[sdiy] BLEP, PolyBLEP, aliasing, etc

Richie Burnett rburnett at richieburnett.co.uk
Tue Feb 16 14:39:06 CET 2021

I've uploaded some audio examples of what you can expect from these 
different synthesis techniques if anyone is interested:


They all contain a Sawtooth waveform slowly swept from about 47Hz up to 
12kHz over a duration of 20 seconds...

File "Saw_Naive" contains what you get if you just output the oscillator's 
phase accumulator directly at 48kHz.  You get a Sawtooth with lots of 
aliasing.  Most noticeable at the higher pitches though.

File "Saw_PolyBLEP" contains what you get if you apply corrections to one 
sample before and one sample after each discontinuity using the PolyBLEP 
technique I mentioned, with 48kHz sample rate.  This clearly sounds way 
better than just outputting the raw phase accumulator!  But if you view the 
spectrum or spectrogram in something like Audacity or Goldwave you will see 
there's still plenty of aliasing going on at the top of the audio frequency 
range.  You can actually watch harmonics bounce off the Nyquist limit (right 
edge of spectrum) and reflect back down.  You can probably hear them too if 
you listen carefully.

File "Saw_PolyBLEPx2" contains what you get if you run the same basic 
PolyBLEP technique with x2 oversampling (i.e. 96kHz sample rate).  You still 
see some low-level aliasing right at the top end of the spectrum in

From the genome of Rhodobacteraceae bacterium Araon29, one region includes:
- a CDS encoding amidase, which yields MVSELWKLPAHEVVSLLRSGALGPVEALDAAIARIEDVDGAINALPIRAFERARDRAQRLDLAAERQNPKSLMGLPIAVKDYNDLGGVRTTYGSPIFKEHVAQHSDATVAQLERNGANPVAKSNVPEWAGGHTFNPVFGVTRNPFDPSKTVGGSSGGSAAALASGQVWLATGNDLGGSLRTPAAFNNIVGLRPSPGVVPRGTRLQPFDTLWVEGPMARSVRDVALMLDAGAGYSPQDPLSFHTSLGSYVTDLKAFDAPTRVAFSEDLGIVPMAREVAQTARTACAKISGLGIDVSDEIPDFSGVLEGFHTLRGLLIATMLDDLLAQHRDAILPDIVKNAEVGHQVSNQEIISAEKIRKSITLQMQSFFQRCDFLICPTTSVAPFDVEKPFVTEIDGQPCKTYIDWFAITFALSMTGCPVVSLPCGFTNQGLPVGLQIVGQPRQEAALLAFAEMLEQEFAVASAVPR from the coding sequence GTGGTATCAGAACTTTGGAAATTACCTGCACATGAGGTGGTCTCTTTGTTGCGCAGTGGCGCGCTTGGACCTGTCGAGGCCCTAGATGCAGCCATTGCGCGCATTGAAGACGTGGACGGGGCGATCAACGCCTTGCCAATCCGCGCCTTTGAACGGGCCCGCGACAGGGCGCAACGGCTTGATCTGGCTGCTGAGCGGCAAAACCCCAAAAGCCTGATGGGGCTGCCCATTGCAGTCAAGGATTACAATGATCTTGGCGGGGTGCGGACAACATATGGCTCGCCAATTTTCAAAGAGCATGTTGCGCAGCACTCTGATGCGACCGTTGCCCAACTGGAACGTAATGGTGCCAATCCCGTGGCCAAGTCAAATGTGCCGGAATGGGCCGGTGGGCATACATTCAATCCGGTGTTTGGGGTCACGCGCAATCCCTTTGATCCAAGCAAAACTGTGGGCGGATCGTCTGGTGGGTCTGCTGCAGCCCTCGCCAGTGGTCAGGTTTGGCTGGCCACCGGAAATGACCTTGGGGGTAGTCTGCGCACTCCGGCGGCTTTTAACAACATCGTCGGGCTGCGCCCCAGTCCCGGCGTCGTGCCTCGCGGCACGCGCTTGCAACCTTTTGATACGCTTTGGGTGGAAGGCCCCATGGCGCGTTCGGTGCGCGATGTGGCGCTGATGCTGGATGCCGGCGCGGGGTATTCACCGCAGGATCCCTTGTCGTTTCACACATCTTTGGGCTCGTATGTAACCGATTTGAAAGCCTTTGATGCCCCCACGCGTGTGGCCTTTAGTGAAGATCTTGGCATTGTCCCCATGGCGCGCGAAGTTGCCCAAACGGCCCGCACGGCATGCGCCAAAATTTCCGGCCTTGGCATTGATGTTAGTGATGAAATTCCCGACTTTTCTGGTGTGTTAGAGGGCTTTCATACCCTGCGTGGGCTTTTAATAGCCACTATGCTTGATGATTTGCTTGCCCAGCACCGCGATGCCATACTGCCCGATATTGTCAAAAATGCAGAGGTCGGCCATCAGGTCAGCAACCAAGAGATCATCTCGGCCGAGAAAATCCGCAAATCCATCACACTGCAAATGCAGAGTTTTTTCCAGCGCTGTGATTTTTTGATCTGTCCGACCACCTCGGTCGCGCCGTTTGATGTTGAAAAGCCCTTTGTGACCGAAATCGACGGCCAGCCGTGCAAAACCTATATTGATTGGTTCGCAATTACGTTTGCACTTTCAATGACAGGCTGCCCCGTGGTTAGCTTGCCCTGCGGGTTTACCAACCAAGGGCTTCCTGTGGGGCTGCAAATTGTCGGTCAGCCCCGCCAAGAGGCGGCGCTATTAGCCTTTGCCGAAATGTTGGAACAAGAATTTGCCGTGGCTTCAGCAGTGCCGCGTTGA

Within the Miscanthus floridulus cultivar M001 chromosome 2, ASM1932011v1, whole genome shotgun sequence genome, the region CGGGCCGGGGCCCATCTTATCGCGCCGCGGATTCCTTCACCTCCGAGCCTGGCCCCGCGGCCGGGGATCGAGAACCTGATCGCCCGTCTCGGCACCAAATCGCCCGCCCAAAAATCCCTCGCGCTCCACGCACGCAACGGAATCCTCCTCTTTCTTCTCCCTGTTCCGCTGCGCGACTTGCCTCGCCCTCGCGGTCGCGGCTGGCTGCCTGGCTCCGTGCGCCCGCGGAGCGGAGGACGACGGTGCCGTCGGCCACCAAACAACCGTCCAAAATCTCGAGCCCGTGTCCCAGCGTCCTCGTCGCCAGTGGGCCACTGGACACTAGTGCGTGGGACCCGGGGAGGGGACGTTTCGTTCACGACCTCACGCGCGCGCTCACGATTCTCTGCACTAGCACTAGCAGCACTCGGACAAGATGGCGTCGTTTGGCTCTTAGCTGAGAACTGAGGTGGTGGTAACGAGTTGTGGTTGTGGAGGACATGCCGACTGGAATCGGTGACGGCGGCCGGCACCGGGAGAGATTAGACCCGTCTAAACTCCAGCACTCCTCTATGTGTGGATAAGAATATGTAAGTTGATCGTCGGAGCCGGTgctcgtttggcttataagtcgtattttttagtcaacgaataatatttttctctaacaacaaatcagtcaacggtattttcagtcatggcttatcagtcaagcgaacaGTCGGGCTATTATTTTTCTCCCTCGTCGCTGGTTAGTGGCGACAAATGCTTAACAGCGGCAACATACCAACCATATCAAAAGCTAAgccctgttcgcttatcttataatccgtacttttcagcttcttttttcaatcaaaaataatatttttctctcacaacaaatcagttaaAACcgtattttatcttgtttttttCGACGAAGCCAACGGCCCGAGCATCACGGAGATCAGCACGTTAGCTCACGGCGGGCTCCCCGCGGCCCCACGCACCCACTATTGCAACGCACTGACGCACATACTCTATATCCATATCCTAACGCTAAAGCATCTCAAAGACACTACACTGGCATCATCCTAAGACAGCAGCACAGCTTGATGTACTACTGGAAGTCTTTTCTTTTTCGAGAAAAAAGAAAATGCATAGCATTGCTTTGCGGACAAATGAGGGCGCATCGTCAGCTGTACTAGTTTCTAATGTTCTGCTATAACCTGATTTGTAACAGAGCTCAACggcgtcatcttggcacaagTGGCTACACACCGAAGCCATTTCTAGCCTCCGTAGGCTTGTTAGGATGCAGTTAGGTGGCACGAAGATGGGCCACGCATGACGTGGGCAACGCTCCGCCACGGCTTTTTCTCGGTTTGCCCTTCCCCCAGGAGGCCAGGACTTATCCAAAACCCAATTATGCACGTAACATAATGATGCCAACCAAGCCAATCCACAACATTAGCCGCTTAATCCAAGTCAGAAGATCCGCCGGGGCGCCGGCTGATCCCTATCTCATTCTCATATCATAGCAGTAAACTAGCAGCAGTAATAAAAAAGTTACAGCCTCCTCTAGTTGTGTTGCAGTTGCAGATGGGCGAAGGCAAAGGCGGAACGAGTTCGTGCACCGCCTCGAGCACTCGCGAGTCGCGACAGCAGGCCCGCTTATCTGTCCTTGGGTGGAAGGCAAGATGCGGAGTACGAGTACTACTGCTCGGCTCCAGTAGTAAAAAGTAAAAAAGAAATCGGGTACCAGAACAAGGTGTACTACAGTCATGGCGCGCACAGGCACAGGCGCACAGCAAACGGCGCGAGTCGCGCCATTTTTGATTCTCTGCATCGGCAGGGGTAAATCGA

Goldwave, but not much ventures into the region below the tone's 
fundamental.  You will likely struggle to hear the aliasing now at sensible 
volume levels.

File "Saw_BLEP16" contains a sawtooth synthesised using a full BLEP method 
correcting 16 samples around each discontinuity and running with x2 
oversampling (96kHz.)  Now you will see that the spectrum looks very clean 
everywhere right down to the noise-floor.  (If you can hear aliasing in this 
file, then your PC or audio interface is likely performing some sort of 
sample-rate conversion, and doing it badly!)

File "Saw_Aliases" contains just the corrections applied to the Naive Saw 
waveform around the discontinuities, just for fun.  It essentially contains 
all of the aliased rubbish that gets removed by the BLEP algorithm, but you 
can hear it more clearly without the main Sawtooth tone masking it!

As you can see the simple PolyBLEP method does a very good job of 
attenuating aliasing in the low-frequency region of the spectrum where it is 
most annoying,  but the full BLEP technique tweaking several samples around 
each discontinuity gets close to perfection across the full audio spectrum.


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